Luckily, there are actually two ways out of this dilemma:

  1. At least with the sap.m.Tree, there is a pretty simple way to achieve lazy-loading of the needed data even with the JSONModel. It uses the toggleOpenState event of the Tree control; a sample can be found here (press the top right button to view the code). But note: this only covers lazy-loading of the complete content of a directory; this does not cover loading the content of a big directory with thousands of files in smaller chunks.
  2. With batch support disabled (which anyway is of no big use in a file browser scenario) and pure read-only access, the actually used subset of the OData protocol in a Tree is quite minimal – basically only the $skip and $top query parameters are used to specify the needed chunk of data and the $filter parameter to specify the parent node of the requested data. This subset can be implemented from scratch with very limited effort, compared to the full OData spec.

As it sounds pretty easy to support these parameters and the sap.ui.table.TreeTable should be used for its paging capabilities, let’s go this second route.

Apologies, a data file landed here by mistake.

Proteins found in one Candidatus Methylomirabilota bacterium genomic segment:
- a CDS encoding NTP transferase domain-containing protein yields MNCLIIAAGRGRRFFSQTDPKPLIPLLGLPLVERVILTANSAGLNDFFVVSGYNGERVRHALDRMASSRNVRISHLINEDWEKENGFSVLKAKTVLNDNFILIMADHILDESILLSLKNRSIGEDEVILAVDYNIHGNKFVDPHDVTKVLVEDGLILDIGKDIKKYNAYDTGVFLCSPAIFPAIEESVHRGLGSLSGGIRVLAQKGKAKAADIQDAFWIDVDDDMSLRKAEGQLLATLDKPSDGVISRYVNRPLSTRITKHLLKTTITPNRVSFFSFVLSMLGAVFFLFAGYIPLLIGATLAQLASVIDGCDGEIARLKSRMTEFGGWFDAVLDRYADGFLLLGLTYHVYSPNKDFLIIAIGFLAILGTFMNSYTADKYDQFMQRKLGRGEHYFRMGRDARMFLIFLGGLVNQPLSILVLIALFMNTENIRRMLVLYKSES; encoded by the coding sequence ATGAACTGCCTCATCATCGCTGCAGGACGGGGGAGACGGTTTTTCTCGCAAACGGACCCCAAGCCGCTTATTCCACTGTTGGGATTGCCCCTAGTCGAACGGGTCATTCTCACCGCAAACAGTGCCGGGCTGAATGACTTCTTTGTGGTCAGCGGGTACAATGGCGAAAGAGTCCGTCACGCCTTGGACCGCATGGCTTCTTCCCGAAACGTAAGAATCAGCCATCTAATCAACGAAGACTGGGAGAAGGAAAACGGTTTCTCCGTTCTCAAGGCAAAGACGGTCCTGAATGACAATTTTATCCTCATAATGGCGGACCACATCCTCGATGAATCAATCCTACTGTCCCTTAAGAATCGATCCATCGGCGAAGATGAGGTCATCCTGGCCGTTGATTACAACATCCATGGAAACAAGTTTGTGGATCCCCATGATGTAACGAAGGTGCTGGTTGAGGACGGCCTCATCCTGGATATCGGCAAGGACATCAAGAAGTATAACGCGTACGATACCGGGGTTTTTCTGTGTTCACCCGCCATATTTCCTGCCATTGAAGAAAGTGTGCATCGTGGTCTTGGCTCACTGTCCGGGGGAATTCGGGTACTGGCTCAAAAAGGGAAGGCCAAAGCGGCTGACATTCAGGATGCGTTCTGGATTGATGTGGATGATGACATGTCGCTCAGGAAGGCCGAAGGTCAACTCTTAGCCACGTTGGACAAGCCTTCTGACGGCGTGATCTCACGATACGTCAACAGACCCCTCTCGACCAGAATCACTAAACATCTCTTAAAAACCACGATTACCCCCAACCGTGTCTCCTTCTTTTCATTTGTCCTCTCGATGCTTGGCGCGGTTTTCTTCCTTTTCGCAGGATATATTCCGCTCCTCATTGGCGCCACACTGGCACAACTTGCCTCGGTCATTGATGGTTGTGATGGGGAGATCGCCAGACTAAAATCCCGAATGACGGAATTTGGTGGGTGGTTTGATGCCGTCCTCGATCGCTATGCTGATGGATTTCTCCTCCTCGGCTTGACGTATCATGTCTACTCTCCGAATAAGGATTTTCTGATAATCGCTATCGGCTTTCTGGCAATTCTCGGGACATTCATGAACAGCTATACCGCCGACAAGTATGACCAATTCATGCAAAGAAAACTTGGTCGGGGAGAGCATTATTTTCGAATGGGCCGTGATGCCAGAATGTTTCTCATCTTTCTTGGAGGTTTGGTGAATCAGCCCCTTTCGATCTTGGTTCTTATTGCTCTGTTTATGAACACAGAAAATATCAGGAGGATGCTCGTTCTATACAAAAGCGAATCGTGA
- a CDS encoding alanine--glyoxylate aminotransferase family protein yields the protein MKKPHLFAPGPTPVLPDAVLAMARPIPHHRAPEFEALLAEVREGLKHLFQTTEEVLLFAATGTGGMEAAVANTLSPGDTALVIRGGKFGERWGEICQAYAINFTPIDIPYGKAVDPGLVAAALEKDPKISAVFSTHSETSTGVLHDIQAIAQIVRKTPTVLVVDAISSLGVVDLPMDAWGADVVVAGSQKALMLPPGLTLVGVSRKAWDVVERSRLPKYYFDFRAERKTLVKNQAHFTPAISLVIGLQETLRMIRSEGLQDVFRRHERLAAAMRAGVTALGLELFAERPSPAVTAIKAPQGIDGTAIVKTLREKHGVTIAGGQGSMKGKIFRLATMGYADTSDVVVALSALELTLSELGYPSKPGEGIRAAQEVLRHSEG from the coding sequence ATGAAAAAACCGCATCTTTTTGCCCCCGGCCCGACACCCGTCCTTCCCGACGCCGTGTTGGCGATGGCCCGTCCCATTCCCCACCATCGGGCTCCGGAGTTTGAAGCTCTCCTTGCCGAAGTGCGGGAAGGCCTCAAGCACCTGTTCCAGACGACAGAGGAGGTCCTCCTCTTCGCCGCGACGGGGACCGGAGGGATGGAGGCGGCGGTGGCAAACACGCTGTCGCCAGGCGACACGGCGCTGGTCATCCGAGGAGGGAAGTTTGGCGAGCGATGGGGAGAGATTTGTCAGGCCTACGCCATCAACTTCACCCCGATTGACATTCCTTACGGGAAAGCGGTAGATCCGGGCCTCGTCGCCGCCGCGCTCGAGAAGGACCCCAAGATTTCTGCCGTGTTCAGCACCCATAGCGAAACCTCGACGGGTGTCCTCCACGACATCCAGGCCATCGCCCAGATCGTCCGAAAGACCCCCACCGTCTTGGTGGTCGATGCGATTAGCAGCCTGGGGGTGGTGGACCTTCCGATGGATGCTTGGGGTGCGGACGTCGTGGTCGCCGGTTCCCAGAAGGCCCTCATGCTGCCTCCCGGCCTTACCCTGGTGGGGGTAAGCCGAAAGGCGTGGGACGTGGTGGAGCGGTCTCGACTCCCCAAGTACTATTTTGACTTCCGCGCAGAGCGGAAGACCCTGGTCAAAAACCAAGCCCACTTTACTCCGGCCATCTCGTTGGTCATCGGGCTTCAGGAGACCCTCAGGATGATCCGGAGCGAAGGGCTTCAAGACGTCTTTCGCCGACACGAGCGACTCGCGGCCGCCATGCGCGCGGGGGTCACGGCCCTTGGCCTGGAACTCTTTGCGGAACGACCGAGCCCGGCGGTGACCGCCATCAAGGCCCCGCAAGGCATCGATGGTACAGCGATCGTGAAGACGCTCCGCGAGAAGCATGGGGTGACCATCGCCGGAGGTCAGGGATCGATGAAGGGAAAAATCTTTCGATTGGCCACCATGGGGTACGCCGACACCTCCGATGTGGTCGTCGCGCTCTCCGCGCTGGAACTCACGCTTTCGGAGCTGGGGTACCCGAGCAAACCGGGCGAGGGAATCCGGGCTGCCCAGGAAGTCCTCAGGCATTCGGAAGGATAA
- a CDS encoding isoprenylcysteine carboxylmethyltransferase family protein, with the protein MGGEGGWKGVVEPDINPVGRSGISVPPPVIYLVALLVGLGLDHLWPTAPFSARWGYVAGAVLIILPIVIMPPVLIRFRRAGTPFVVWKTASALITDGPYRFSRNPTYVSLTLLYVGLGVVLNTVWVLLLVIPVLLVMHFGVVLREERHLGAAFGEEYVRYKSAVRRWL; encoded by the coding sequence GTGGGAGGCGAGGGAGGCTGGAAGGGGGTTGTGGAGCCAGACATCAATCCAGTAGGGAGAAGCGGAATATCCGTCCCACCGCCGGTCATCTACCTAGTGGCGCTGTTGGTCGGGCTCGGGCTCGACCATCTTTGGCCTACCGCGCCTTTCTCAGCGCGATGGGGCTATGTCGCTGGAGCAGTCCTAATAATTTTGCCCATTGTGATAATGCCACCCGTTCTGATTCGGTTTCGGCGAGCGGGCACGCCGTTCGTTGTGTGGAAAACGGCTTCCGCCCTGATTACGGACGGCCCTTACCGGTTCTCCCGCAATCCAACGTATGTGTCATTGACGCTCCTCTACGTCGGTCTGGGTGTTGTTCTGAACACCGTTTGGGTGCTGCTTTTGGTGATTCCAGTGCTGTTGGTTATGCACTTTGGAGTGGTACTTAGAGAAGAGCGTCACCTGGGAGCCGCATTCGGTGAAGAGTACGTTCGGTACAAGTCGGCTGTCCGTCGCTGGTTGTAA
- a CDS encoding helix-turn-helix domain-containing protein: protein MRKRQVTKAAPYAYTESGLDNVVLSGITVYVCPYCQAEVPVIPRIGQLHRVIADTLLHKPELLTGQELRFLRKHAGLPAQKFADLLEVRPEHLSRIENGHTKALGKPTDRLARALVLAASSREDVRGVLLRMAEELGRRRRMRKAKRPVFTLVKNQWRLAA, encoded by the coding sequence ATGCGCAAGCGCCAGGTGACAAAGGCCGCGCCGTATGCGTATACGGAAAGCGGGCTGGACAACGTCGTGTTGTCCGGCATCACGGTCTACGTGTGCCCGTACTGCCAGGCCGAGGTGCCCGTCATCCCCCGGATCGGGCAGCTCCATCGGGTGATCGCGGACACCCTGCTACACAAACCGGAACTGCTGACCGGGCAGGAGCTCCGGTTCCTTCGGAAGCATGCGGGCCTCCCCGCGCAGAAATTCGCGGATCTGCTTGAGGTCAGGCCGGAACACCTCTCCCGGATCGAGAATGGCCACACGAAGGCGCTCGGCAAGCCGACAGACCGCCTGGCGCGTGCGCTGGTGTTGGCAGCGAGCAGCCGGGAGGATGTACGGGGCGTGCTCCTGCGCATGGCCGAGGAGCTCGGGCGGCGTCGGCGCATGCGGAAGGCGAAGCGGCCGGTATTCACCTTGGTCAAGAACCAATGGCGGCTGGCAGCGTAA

Another reason for this choice is that I was curious to understand how the paging works with tree structures. The UI5 Trees work quite differently with the JSONModel than with the ODataModel (the differences are probably encapsulated in the respective *TreeBinding classes):

The former requires a tree structure in the JSON data and the knowledge under which property name the child list is available (“categories” in this example). From there it’s pretty trivial to understand how this structure is mapped to the UI and how dynamic loading can populate subtrees on-demand. But as OData only knows flat lists of data, how does it handle trees?

Tree Structures in OData

For its UI5 client maturity, I focused on OData v2 (as implemented in the sap.ui.model.odata.v2.ODataModel). There, the tree structure is basically encoded as part of the data. Most importantly, each data element has to know the ID of its parent node in the tree. While this information is sufficient to define a tree structure, there is more information needed, probably for more efficient handling: each node knows its hierarchy level (how deep in the tree it resides) and whether it is a leaf or has children. And of course each node needs an ID to which its child nodes can refer. An example can be seen here.

The names for these attributes in the data are not predefined, they can be configured when the binding of the Tree control is created (in a map called treeAnnotationProperties) as can be seen in lines 17-20 of my sample app.

While this looks like some overhead, you can imagine that it’s pretty easy to populate this information on-the-fly. Also note that the flat data structure used by OData is only the (virtual) data transfer structure. It’s not required that the original data has a flat structure.